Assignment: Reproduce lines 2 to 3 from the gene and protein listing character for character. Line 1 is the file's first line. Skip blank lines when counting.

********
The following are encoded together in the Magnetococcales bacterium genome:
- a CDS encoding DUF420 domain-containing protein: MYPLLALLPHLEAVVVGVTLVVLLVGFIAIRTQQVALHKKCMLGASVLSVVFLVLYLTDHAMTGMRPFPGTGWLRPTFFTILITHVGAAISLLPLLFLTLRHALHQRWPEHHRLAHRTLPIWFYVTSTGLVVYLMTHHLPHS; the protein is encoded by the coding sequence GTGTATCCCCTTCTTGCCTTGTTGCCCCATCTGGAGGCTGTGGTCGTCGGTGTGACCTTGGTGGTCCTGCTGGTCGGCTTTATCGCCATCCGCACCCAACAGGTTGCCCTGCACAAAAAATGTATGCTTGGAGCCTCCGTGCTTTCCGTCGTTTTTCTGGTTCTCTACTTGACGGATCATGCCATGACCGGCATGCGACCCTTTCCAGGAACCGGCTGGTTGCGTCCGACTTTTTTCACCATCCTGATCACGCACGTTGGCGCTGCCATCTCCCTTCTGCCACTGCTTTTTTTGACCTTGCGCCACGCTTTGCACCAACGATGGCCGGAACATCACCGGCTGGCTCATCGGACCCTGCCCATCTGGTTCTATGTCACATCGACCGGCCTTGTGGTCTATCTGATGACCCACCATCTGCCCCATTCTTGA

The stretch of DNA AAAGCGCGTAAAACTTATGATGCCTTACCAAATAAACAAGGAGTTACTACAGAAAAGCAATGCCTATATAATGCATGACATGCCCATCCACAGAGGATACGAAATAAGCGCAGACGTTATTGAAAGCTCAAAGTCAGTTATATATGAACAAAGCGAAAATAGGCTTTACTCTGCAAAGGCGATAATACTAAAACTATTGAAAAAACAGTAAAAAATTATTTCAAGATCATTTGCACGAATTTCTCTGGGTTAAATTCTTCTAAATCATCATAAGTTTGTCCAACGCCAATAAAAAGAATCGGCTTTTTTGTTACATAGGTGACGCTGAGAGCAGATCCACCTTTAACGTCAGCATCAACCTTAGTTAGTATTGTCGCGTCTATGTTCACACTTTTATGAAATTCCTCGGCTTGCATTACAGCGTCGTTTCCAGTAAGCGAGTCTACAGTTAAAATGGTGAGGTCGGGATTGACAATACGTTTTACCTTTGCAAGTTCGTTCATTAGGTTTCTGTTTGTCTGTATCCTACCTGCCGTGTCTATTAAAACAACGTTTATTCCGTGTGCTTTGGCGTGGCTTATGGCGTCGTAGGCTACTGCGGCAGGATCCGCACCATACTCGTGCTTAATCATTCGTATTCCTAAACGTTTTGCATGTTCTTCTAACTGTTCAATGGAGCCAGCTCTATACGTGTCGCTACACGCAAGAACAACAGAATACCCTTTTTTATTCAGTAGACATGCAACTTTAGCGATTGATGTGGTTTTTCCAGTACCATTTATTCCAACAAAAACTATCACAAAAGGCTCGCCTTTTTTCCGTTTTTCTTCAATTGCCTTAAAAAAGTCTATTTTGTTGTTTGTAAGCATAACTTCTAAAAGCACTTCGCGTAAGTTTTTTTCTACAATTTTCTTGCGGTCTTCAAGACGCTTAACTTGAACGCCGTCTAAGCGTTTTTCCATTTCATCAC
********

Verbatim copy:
- a CDS encoding DUF420 domain-containing protein: MYPLLALLPHLEAVVVGVTLVVLLVGFIAIRTQQVALHKKCMLGASVLSVVFLVLYLTDHAMTGMRPFPGTGWLRPTFFTILITHVGAAISLLPLLFLTLRHALHQRWPEHHRLAHRTLPIWFYVTSTGLVVYLMTHHLPHS; the protein is encoded by the coding sequence GTGTATCCCCTTCTTGCCTTGTTGCCCCATCTGGAGGCTGTGGTCGTCGGTGTGACCTTGGTGGTCCTGCTGGTCGGCTTTATCGCCATCCGCACCCAACAGGTTGCCCTGCACAAAAAATGTATGCTTGGAGCCTCCGTGCTTTCCGTCGTTTTTCTGGTTCTCTACTTGACGGATCATGCCATGACCGGCATGCGACCCTTTCCAGGAACCGGCTGGTTGCGTCCGACTTTTTTCACCATCCTGATCACGCACGTTGGCGCTGCCATCTCCCTTCTGCCACTGCTTTTTTTGACCTTGCGCCACGCTTTGCACCAACGATGGCCGGAACATCACCGGCTGGCTCATCGGACCCTGCCCATCTGGTTCTATGTCACATCGACCGGCCTTGTGGTCTATCTGATGACCCACCATCTGCCCCATTCTTGA

The stretch of DNA AAAGCGCGTAAAACTTATGATGCCTTACCAAATAAACAAGGAGTTACTACAGAAAAGCAATGCCTATATAATGCATGACATGCCCATCCACAGAGGATACGAAATAAGCGCAGACGTTATTGAAAGCTCAAAGTCAGTTATATATGAACAAAGCGAAAATAGGCTTTACTCTGCAAAGGCGATAATACTAAAACTATTGAAAAAACAGTAAAAAATTATTTCAAGATCATTTGCACGAATTTCTCTGGGTTAAATTCTTCTAAATCATCATAAGTTTGTCCAACGCCAATAAAAAGAATCGGCTTTTTTGTTACATAGGTGACGCTGAGAGCAGATCCACCTTTAACGTCAGCATCAACCTTAGTTAGTATTGTCGCGTCTATGTTCACACTTTTATGAAATTCCTCGGCTTGCATTACAGCGTCGTTTCCAGTAAGCGAGTCTACAGTTAAAATGGTGAGGTCGGGATTGACAATACGTTTTACCTTTGCAAGTTCGTTCATTAGGTTTCTGTTTGTCTGTATCCTACCTGCCGTGTCTATTAAAACAACGTTTATTCCGTGTGCTTTGGCGTGGCTTATGGCGTCGTAGGCTACTGCGGCAGGATCCGCACCATACTCGTGCTTAATCATTCGTATTCCTAAACGTTTTGCATGTTCTTCTAACTGTTCAATGGAGCCAGCTCTATACGTGTCGCTACACGCAAGAACAACAGAATACCCTTTTTTATTCAGTAGACATGCAACTTTAGCGATTGATGTGGTTTTTCCAGTACCATTTATTCCAACAAAAACTATCACAAAAGGCTCGCCTTTTTTCCGTTTTTCTTCAATTGCCTTAAAAAAGTCTATTTTGTTGTTTGTAAGCATAACTTCTAAAAGCACTTCGCGTAAGTTTTTTTCTACAATTTTCTTGCGGTCTTCAAGACGCTTAACTTGAACGCCGTCTAAGCGTTTTTCCATTTCATCAC